First, the internal structure of an optical waveguide was measured with the confocal microscope using an oil-immersion lens only. With a scanning FOCB mounted on the sample stage, the intensities of the reflected light were detected over the whole scanning region and sectional images were reconstructed from the 3-dimensional intensity distribution. The xz sectional image of the optical waveguide is shown in Fig. 6(a), and the xz cross-section of the initially designed waveguide is schematically shown in Fig. 6(b) for comparison. The sectional image corresponds to the dotted box drawn in Fig. 6(b), and has a size of 100 ㎛ × 100 ㎛ and a pixel resolution of 200 × 200, with scanning steps along the x and z axes of 500 nm. In Fig. 6(a), the top white line and the short white line below it represent the shapes of the air-upper cladding and the upper claddingcore interfaces, respectively. The bottom thick white line and the short white line just above the thick line represent the existence of the lower cladding-base film and the upperlower cladding interfaces, respectively. Since the FOCB was mass-produced by a roll-to-roll process, as already mentioned, and the final upper cladding layer was formed by coating a liquid cladding material over the core structure, the air-upper cladding interface inevitably takes a curved shape. The lower cladding layer is thought to be thicker than the designed waveguide due to the inaccurate fabrication process. Even though the details of the measured waveguide are different from those of the ideal waveguide, all interfaces except for the core-lower cladding interface can be clearly measured with a confocal microscope using an oil-immersion lens.
In order to check whether the sidewall boundary of the core could be observed, three xy sectional images were reconstructed from the same intensity distribution. The first xy sectional image shown in Fig. 7(a) represents the intensity distribution at the height denoted as ① in Fig.6(b) (z=80 um), where the upper cladding-core interface is located. The left and the right sides of Fig. 7(a) correspond to the upper cladding-core interface and the interior of upper cladding layer, respectively. Since the intensity of the light reflected from the upper cladding-core interface is stronger than that of the light that is returned from the interior, the left side is seen to be brighter than the right side. The vertical line observed in the middle of Fig. 7(a) reveals the existence of the sidewall between the core and the upper cladding layer.
The second xy sectional image shown in Fig. 7(b) represents the intensity distribution at the height denoted as ② in Fig. 6(b) (z=50 ㎛), which corresponds to the middle height of the sidewall. Since no interfaces are located on the plane, a relatively bright region is not observed in the figure, but the central line representing the sidewall boundary is seen.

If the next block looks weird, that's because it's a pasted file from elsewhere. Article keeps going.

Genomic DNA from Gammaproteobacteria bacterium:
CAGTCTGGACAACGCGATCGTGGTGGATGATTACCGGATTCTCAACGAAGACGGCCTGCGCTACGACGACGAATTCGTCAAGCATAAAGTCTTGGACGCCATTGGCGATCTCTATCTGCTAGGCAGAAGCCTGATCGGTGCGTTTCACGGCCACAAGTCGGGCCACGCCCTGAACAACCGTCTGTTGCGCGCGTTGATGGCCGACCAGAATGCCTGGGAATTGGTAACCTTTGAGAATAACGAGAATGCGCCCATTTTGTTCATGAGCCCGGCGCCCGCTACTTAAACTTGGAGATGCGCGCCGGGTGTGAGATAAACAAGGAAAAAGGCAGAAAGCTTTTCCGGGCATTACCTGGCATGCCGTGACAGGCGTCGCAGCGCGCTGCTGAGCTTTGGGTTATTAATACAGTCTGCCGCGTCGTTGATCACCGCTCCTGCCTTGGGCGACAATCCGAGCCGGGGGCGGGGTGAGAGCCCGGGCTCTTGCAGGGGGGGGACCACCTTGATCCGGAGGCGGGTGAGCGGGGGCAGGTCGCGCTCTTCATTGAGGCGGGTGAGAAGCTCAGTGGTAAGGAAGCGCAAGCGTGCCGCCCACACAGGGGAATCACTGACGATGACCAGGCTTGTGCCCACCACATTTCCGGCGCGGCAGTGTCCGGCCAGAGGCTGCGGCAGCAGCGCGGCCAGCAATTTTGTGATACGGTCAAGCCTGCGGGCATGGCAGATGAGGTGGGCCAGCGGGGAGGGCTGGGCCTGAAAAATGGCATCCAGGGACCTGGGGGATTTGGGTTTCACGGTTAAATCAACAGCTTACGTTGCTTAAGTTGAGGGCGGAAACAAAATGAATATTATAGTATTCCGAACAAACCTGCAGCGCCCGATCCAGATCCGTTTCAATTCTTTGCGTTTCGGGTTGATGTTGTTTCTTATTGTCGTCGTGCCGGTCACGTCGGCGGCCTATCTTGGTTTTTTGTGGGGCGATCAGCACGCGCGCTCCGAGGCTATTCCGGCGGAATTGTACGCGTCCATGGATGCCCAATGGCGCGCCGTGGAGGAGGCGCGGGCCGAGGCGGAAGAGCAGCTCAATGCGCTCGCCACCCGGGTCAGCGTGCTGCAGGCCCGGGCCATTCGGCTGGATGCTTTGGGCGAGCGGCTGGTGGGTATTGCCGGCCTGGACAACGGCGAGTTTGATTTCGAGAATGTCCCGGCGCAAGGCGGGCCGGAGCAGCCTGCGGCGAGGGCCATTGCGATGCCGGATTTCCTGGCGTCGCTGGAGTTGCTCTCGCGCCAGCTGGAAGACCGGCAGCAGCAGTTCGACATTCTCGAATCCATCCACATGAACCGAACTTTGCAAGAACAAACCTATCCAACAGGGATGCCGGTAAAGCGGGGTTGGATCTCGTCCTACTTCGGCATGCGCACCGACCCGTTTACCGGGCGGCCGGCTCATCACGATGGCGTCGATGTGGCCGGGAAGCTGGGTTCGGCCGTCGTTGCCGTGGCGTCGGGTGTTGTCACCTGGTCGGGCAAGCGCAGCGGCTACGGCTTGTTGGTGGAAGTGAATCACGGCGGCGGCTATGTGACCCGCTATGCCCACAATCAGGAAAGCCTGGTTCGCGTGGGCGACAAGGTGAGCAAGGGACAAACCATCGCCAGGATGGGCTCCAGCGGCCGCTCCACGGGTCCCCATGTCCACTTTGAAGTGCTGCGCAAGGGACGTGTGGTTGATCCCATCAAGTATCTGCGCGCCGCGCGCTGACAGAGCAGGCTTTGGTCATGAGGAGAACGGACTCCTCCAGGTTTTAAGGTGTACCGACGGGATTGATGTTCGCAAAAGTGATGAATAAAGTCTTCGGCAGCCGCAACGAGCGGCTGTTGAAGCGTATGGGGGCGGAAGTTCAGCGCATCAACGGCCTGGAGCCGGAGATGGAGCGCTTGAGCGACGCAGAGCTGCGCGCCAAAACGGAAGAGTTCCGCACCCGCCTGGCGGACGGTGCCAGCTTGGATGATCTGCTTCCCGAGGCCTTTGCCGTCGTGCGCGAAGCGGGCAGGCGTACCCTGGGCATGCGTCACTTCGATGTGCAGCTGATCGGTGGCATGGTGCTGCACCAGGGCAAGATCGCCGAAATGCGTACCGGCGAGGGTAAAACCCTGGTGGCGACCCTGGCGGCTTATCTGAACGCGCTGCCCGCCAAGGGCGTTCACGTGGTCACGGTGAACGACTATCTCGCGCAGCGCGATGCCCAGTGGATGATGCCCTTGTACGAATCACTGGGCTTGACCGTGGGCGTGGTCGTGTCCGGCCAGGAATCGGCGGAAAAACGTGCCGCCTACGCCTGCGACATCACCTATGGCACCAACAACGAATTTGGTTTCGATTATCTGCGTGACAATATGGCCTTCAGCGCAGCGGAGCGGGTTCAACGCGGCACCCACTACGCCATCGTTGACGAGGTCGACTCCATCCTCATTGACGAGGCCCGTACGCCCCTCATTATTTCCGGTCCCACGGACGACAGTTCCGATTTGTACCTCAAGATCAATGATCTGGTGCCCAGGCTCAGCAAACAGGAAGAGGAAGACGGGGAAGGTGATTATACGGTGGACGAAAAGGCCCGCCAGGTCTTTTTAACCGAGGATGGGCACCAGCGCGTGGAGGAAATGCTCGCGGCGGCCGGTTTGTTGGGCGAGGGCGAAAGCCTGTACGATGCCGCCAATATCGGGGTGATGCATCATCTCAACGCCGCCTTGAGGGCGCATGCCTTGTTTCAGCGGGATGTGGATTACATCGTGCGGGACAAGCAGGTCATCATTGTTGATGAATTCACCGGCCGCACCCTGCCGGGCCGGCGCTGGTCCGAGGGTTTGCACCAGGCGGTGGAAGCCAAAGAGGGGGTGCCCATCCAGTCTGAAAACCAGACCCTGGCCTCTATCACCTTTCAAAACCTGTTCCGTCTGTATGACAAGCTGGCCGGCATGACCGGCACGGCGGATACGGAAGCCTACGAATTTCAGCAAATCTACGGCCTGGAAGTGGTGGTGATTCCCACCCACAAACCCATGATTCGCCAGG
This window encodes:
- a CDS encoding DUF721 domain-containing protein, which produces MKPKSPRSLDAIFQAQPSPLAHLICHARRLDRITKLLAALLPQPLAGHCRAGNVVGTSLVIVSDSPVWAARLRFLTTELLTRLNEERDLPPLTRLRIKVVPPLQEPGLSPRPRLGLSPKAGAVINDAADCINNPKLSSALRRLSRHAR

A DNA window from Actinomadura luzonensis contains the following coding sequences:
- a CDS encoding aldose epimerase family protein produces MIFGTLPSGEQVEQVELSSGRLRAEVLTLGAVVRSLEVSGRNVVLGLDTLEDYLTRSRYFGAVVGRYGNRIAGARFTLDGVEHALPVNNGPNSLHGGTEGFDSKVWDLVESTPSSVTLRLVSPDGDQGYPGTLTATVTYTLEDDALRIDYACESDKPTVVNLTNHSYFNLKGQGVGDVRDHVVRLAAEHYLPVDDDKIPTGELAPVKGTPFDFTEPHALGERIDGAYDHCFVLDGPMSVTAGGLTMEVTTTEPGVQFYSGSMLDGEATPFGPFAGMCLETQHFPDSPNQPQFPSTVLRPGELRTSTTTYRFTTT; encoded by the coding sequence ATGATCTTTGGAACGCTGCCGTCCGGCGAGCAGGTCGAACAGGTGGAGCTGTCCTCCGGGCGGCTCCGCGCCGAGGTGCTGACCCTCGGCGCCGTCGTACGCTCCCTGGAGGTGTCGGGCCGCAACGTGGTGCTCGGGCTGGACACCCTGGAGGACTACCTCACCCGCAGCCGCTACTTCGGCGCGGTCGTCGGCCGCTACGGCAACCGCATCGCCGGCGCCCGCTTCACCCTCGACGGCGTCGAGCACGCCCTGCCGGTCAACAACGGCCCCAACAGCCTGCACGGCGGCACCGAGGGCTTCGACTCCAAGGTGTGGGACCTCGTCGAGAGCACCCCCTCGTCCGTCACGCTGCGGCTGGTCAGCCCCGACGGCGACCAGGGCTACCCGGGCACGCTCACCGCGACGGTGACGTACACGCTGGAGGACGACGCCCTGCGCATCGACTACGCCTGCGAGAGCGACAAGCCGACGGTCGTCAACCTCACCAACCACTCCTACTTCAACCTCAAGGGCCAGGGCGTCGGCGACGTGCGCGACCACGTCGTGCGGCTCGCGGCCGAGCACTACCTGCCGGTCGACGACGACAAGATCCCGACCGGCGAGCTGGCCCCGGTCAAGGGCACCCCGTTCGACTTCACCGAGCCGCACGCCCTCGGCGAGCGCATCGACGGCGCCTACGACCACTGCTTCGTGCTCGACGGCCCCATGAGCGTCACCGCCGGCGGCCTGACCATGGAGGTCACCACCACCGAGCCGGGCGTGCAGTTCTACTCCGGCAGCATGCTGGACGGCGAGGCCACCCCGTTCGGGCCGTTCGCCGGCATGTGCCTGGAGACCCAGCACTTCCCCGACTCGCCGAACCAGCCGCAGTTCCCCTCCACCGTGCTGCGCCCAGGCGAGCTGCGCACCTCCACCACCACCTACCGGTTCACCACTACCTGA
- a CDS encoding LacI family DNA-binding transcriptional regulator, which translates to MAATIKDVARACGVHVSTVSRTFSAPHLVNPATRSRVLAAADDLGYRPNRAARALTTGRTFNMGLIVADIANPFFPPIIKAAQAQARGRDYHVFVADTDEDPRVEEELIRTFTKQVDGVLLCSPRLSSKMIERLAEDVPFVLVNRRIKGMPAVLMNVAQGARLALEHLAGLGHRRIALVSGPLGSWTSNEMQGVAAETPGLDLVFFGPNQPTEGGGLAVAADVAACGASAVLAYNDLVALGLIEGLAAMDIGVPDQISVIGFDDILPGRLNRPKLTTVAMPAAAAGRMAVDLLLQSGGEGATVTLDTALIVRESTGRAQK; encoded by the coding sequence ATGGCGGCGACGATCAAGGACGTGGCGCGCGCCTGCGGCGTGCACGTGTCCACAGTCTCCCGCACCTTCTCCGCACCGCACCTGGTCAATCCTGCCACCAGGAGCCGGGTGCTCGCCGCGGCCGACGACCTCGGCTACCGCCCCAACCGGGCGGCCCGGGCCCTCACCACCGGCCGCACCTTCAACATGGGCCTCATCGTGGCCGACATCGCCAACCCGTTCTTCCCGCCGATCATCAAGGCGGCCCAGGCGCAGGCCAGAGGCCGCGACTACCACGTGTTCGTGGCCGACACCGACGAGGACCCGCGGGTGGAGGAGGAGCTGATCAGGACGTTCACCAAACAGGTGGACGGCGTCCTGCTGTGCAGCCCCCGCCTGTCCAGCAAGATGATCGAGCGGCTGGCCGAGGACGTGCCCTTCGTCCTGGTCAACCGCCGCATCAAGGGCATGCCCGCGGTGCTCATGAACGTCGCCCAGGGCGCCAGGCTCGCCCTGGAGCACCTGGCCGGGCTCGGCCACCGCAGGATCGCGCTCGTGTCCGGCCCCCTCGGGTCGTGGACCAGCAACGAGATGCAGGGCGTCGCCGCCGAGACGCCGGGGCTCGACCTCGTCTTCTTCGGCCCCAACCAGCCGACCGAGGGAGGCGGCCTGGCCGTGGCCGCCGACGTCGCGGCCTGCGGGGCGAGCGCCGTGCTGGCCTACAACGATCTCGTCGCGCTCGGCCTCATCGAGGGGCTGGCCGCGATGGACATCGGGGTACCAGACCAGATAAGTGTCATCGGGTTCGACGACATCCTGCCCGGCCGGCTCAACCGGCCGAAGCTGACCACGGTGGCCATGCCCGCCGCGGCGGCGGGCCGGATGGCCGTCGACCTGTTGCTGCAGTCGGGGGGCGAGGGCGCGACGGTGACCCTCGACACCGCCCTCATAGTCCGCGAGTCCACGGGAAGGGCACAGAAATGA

The last xy sectional image shown in Fig. 7(c) represents the intensity distribution at the height denoted as ③ in Fig. 6(b) (z=28 ㎛). The left and the right sides of this plane correspond to the core-lower cladding interface and the upper-lower cladding interface, respectively. If the FOCB has been fabricated correctly, the index difference of the core-lower cladding interface will be larger than that of the upper-lower cladding interface, and accordingly the left side of Fig 7(c) is expected to be brighter than the right side. However, the sectional image reveals the opposite result, contrary to expectations. This means that the refractive indices of the two cladding layers may not be identical or the index difference of the core-cladding interface may be smaller than expected. Considering that the cladding layer has been formed by thermal or UV curing, this result is believed to stem from the index difference of the two cladding layers.
Finally, the proposed method, illustrated in Fig. 5, was applied to measure the internal structure of the optical waveguide more clearly, and the measured xz sectional image is shown in Fig. 8. The measuring conditions were the same as with the previous measurement except for incorporation of the theta microscope scheme. Since a fiber-optic coupler was not used with the theta microscope scheme, unwanted light reflection from the coupling region and fiber end face of the coupler does not occur. Accordingly, the sectional image reveals the shapes and the positions of all material interfaces within the optical waveguide with high signal contrast.
The internal structure of a transparent optical waveguide made of constituent materials with very small index differences was successfully observed with the confocal microscope with enhanced signal contrast. The signal contrast of a confocal microscope was enhanced by using an oil-immersion microscope objective lens with an ultrahigh NA and combining a theta microscope scheme into a conventional confocal microscope. The proposed method provided a higher signal contrast than that obtained using an oil-immersion objective lens only.
By measuring the shapes and the dimensions of internal material interfaces such as the core-cladding interface and the sidewall of the core, the optical waveguide embedded in a FOCB could be inspected. Since the method based on a confocal microscope is nondestructive and noncontact, it will be useful tools for evaluating FOCBs and controlling the fabrication process.